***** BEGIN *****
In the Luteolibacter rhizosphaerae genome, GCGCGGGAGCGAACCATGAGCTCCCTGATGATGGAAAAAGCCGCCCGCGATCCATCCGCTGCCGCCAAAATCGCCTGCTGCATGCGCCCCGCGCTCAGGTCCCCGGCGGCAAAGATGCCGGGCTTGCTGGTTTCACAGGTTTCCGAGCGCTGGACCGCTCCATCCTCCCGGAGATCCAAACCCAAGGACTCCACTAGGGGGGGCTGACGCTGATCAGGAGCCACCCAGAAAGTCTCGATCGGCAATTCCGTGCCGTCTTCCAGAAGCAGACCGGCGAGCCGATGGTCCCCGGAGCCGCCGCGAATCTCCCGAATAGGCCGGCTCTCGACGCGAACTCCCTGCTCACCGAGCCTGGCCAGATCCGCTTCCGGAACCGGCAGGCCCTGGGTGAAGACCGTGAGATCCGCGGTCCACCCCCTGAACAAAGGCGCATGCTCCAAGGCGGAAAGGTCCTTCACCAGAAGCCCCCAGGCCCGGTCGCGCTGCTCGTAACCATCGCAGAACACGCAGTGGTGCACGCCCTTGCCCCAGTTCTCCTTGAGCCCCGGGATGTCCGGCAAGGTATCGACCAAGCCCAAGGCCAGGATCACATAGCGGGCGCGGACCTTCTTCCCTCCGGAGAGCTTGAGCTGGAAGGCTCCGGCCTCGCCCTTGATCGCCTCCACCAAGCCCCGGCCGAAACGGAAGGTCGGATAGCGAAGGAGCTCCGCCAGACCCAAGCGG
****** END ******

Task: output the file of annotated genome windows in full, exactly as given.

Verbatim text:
In the Luteolibacter rhizosphaerae genome, GCGCGGGAGCGAACCATGAGCTCCCTGATGATGGAAAAAGCCGCCCGCGATCCATCCGCTGCCGCCAAAATCGCCTGCTGCATGCGCCCCGCGCTCAGGTCCCCGGCGGCAAAGATGCCGGGCTTGCTGGTTTCACAGGTTTCCGAGCGCTGGACCGCTCCATCCTCCCGGAGATCCAAACCCAAGGACTCCACTAGGGGGGGCTGACGCTGATCAGGAGCCACCCAGAAAGTCTCGATCGGCAATTCCGTGCCGTCTTCCAGAAGCAGACCGGCGAGCCGATGGTCCCCGGAGCCGCCGCGAATCTCCCGAATAGGCCGGCTCTCGACGCGAACTCCCTGCTCACCGAGCCTGGCCAGATCCGCTTCCGGAACCGGCAGGCCCTGGGTGAAGACCGTGAGATCCGCGGTCCACCCCCTGAACAAAGGCGCATGCTCCAAGGCGGAAAGGTCCTTCACCAGAAGCCCCCAGGCCCGGTCGCGCTGCTCGTAACCATCGCAGAACACGCAGTGGTGCACGCCCTTGCCCCAGTTCTCCTTGAGCCCCGGGATGTCCGGCAAGGTATCGACCAAGCCCAAGGCCAGGATCACATAGCGGGCGCGGACCTTCTTCCCTCCGGAGAGCTTGAGCTGGAAGGCTCCGGCCTCGCCCTTGATCGCCTCCACCAAGCCCCGGCCGAAACGGAAGGTCGGATAGCGAAGGAGCTCCGCCAGACCCAAGCGG